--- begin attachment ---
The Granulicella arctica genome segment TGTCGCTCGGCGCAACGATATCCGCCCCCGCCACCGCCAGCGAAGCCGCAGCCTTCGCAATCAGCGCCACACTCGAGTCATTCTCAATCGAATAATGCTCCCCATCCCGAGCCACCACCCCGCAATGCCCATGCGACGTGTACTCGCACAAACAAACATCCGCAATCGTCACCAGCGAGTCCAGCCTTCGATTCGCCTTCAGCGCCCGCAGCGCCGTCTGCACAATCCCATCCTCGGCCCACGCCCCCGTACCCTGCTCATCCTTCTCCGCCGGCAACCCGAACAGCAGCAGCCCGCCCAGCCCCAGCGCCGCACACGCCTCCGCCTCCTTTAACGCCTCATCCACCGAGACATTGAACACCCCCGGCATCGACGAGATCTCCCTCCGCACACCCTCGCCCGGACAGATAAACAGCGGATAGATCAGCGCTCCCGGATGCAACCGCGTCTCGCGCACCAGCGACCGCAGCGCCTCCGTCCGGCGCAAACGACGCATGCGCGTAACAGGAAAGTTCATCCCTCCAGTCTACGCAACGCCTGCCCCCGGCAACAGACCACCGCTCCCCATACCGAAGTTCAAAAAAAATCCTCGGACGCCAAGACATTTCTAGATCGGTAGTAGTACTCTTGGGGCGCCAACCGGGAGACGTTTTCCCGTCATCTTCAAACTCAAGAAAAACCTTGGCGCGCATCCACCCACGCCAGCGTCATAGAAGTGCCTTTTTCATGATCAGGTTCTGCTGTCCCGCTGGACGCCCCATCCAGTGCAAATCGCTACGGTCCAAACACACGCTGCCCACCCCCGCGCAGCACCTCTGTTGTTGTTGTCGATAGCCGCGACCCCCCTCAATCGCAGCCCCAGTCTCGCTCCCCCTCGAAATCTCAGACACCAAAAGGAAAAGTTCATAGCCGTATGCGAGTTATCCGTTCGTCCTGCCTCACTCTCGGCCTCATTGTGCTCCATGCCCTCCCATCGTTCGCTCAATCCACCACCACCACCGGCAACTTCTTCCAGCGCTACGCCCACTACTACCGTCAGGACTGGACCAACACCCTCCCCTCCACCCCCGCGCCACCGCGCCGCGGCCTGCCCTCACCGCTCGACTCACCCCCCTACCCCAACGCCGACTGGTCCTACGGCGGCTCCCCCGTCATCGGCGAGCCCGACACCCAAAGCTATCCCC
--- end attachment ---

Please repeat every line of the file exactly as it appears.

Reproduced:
The Granulicella arctica genome segment TGTCGCTCGGCGCAACGATATCCGCCCCCGCCACCGCCAGCGAAGCCGCAGCCTTCGCAATCAGCGCCACACTCGAGTCATTCTCAATCGAATAATGCTCCCCATCCCGAGCCACCACCCCGCAATGCCCATGCGACGTGTACTCGCACAAACAAACATCCGCAATCGTCACCAGCGAGTCCAGCCTTCGATTCGCCTTCAGCGCCCGCAGCGCCGTCTGCACAATCCCATCCTCGGCCCACGCCCCCGTACCCTGCTCATCCTTCTCCGCCGGCAACCCGAACAGCAGCAGCCCGCCCAGCCCCAGCGCCGCACACGCCTCCGCCTCCTTTAACGCCTCATCCACCGAGACATTGAACACCCCCGGCATCGACGAGATCTCCCTCCGCACACCCTCGCCCGGACAGATAAACAGCGGATAGATCAGCGCTCCCGGATGCAACCGCGTCTCGCGCACCAGCGACCGCAGCGCCTCCGTCCGGCGCAAACGACGCATGCGCGTAACAGGAAAGTTCATCCCTCCAGTCTACGCAACGCCTGCCCCCGGCAACAGACCACCGCTCCCCATACCGAAGTTCAAAAAAAATCCTCGGACGCCAAGACATTTCTAGATCGGTAGTAGTACTCTTGGGGCGCCAACCGGGAGACGTTTTCCCGTCATCTTCAAACTCAAGAAAAACCTTGGCGCGCATCCACCCACGCCAGCGTCATAGAAGTGCCTTTTTCATGATCAGGTTCTGCTGTCCCGCTGGACGCCCCATCCAGTGCAAATCGCTACGGTCCAAACACACGCTGCCCACCCCCGCGCAGCACCTCTGTTGTTGTTGTCGATAGCCGCGACCCCCCTCAATCGCAGCCCCAGTCTCGCTCCCCCTCGAAATCTCAGACACCAAAAGGAAAAGTTCATAGCCGTATGCGAGTTATCCGTTCGTCCTGCCTCACTCTCGGCCTCATTGTGCTCCATGCCCTCCCATCGTTCGCTCAATCCACCACCACCACCGGCAACTTCTTCCAGCGCTACGCCCACTACTACCGTCAGGACTGGACCAACACCCTCCCCTCCACCCCCGCGCCACCGCGCCGCGGCCTGCCCTCACCGCTCGACTCACCCCCCTACCCCAACGCCGACTGGTCCTACGGCGGCTCCCCCGTCATCGGCGAGCCCGACACCCAAAGCTATCCCC